Nabaneeta Dev Sen once said she took up the pen because there was no escape for her as “everybody who came to our house, was a writer”. It was a typical witty take on her childhood, the sort of sharp humour that pervades most of the engrossing large body of works spanning all literary genres which Dev Sen effortlessly delved into, and almost always struck gold”.
The immensely talented Dev Sen, known for the life force in both her persona and literary creations, spontaneously wore multiple feathers in her cap – she was a brilliant student, internationally acclaimed academician, linguist, polyglot, thinker, a liberal, a curious globe trotter, mesmerising speaker, and one who fearlessly expressed her mind on various issues affecting the society and the polity.
Born in Kolkata (then Calcutta) on January 13, 1938, to the poet-couple Narendra Dev and Radharani Devi, Dev Sen delightfully listened to her mother reading out to her poems from Rabindranath Tagore’s immortal composition for children “Sishu” (child).
But her childhood was really shaped by the historic happenings of the period, of which Kolkata – “luckily” as she said later – was the epicentre.
The experience of living in air raid shelters during World War 2, the famine of 1946 when she saw “famished people begging for a morsel of thrown away rice water” and dogs fighting with men and women for leftover food in the dustbin, left an indelible impression in the small girl’s mind.
Then came the Calcutta riots “in which we lost my father’s best friend” and the flood of refugees in 1947-48 soon after the country’s partition. Suddenly, the city seemed to be teeming with people, all struggling to make a living and begin life afresh.
Dev Sen grew up in this milieu, and her scholarship took root in some of the finest institutions of the city – Gokhale Memorial Girls’ School, Lady Brabourne College, Presidency College and Jadavpur University from where she obtained her M.A. degree.
Side by side, her literary endeavours took flight.
Dev Sen’s first collection of Bengali poems Pratham Pratyay was published in 1959, months before she got married to economist Amartya Sen and moved to England.
Interestingly, her second book came out in the 1970s after she got divorced from Sen, who later won the Nobel prize for Economics.
In between, however, she wrote poems, with some of the compositions Apoignant in their portrayal of the marriage breaking up and her painstaking effort to hold on to her life.
Dev Sen Ajoined the comparative literature department of Jadavpur University, from where she retired as a professor in 2002.
She obtained a Masters from Harvard University, and completed her PhD from Indiana University, and did her post-doctoral research at the University of California at Berkeley and Newnham College, Cambridge University.
It was also one of the most productive phases of her literary career.
Her first novel Ami Anupam (1976)A was about the Naxalite movement, and also talked about the intellectual dilemma of the so-called intellectuals of Bengal during those turbulent times.
In all, Dev Sen has to her credit close to 100 books spanning almost all literary genre – Bengali poetry, short stories, plays, novels, literary criticism, essays, travelogues, humour writing and translations.
She also delved into children’s literature, churning out popular and engrossing fairy tales and adventure stories, with girls as protagonist. There, the princess goes to rescue the prince, the queen decides everything.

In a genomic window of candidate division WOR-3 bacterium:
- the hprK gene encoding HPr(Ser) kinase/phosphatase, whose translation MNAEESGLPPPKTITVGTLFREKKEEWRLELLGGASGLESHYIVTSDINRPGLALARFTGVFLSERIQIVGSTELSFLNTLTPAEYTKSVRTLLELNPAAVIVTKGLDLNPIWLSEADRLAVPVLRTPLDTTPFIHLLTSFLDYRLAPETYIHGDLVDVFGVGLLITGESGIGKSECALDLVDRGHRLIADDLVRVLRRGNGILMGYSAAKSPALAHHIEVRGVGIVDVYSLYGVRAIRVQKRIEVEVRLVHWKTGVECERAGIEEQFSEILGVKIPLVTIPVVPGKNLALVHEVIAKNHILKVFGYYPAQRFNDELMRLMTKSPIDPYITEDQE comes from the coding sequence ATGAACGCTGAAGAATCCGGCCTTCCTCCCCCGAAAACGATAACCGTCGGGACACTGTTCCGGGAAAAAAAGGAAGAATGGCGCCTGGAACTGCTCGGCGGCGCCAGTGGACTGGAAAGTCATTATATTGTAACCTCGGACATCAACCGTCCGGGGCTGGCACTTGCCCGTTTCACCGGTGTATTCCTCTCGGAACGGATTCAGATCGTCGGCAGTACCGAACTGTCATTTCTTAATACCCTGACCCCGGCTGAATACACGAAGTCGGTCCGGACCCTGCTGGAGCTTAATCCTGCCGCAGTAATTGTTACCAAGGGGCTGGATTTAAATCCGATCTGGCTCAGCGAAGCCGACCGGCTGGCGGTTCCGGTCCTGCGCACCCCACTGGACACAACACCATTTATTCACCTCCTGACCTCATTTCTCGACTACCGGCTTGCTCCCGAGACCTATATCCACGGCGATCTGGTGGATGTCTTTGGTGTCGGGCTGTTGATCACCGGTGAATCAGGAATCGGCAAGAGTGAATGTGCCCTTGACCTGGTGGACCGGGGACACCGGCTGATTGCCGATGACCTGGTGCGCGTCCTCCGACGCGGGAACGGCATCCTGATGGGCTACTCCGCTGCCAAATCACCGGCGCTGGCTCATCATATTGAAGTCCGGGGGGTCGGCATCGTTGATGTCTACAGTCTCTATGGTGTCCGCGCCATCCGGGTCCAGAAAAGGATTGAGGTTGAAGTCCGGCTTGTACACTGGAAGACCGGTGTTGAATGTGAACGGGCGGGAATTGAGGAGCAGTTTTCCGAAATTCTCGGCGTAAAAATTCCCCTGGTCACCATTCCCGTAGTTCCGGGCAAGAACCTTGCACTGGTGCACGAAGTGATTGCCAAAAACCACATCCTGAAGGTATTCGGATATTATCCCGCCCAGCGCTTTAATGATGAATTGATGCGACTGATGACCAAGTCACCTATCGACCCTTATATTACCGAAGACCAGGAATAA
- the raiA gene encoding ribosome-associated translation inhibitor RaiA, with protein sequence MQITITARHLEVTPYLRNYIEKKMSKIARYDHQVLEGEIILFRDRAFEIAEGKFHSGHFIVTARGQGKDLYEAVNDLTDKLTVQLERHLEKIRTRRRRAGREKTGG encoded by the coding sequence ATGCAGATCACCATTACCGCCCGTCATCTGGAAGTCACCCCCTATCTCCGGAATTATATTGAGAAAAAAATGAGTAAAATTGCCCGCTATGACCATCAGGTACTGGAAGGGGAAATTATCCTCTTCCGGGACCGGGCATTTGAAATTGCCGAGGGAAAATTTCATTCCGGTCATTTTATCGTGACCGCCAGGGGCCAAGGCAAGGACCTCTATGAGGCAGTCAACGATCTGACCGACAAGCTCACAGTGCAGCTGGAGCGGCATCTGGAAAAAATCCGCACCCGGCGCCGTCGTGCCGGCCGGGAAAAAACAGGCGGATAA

Dev Sen gave credit to her parents.
“Both of them were children’s writers. My father even used to edit a children’s magazine.for 25 years,” she once said.
Dev Sen researched for years on “Ramkatha”, playing a pioneering role in analysing it from Sita’s point of view. “Chandrabati Ramayan” is one of her ble works. Her witty and fun-filled takes on the epics and their characters also provided much joy to the readers.
Venerated writer Sirshendu Mukhopadhyay doffed his hat to Dev Sen.
“She was so full of life. She was like a dynamo, a prolific writer. Whichever literary genre she delved in, she struck gold. She was witty and had her own style of writing.
“Whenever she sat beside me, I could sense her life force. She had asthma since childhood, she often suffered, but I never heard her complaining about her health or remaining glum,” he said.
Mukhopadhyay described Dev Sen as a gutsy woman, who travelled all over the world, “on many occasions alone”, and came up with great adventure stories.
Dev Sen won the Sahitya Akademi for her autobiographical humour writing Nati Naba-Nita in 1999, and a year later was honoured with the Padma Shri – the fourth highest civilian award in India.
Celebrated Bengali poet Joy Goswami referred to some “priceless serious essays” penned by Deb Sen.
“It was from her that we got serious essays like Ishwarer Protidwandi o Anyanyo (God’s Rival and Others). Another great series was Bhalobasar Baranda. From college goers to 80 year olds, everybody waited eagerly for these pieces,” he said.
Her works also dealt with varied themes like homosexuality, AIDS, child abuse, and obsession, uprootedness, immigration and exile, but there was never any sloganeering.
“I have only written what I saw. So there is no scope for raising any slogans,” she once said.
However, writing for children seemed her biggest passion.
“I have one aspiration. I think as long as I can write, I hope and pray, I can write for children, and children read me,” she said at the age of 80.
Dev Sen was also worried about the distractions drawing away children from literature.
“We have to work very hard to incorporate the magic in our words., or get the colour in our words. We must get first rate illustrators,” she said.
But with her advanced years, realisation dawned on Dev Sen that life is not a fairy tale.
“You have to make it a fairy tale. You have the right and power to make it a fairy tale,” she advised youngsters.